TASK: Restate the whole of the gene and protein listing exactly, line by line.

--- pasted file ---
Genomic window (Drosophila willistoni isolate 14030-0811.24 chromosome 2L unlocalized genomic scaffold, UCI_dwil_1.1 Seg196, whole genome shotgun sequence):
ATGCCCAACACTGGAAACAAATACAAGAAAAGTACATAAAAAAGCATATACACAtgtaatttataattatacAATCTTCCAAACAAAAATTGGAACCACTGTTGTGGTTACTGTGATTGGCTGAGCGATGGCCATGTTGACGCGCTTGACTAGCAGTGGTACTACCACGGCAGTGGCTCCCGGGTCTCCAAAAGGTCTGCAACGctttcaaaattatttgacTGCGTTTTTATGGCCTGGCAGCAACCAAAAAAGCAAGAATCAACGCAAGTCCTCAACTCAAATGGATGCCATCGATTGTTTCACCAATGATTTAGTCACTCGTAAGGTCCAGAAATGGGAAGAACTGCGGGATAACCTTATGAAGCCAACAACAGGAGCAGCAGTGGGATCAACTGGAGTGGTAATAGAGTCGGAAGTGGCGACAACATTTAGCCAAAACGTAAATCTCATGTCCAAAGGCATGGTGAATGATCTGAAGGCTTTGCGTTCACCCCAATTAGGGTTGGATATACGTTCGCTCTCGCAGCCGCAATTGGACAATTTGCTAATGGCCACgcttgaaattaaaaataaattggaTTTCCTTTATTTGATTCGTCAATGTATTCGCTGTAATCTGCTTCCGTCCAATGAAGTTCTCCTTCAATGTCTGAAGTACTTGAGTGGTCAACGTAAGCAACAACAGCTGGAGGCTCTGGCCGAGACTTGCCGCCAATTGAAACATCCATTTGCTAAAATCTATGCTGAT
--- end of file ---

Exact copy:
Genomic window (Drosophila willistoni isolate 14030-0811.24 chromosome 2L unlocalized genomic scaffold, UCI_dwil_1.1 Seg196, whole genome shotgun sequence):
ATGCCCAACACTGGAAACAAATACAAGAAAAGTACATAAAAAAGCATATACACAtgtaatttataattatacAATCTTCCAAACAAAAATTGGAACCACTGTTGTGGTTACTGTGATTGGCTGAGCGATGGCCATGTTGACGCGCTTGACTAGCAGTGGTACTACCACGGCAGTGGCTCCCGGGTCTCCAAAAGGTCTGCAACGctttcaaaattatttgacTGCGTTTTTATGGCCTGGCAGCAACCAAAAAAGCAAGAATCAACGCAAGTCCTCAACTCAAATGGATGCCATCGATTGTTTCACCAATGATTTAGTCACTCGTAAGGTCCAGAAATGGGAAGAACTGCGGGATAACCTTATGAAGCCAACAACAGGAGCAGCAGTGGGATCAACTGGAGTGGTAATAGAGTCGGAAGTGGCGACAACATTTAGCCAAAACGTAAATCTCATGTCCAAAGGCATGGTGAATGATCTGAAGGCTTTGCGTTCACCCCAATTAGGGTTGGATATACGTTCGCTCTCGCAGCCGCAATTGGACAATTTGCTAATGGCCACgcttgaaattaaaaataaattggaTTTCCTTTATTTGATTCGTCAATGTATTCGCTGTAATCTGCTTCCGTCCAATGAAGTTCTCCTTCAATGTCTGAAGTACTTGAGTGGTCAACGTAAGCAACAACAGCTGGAGGCTCTGGCCGAGACTTGCCGCCAATTGAAACATCCATTTGCTAAAATCTATGCTGAT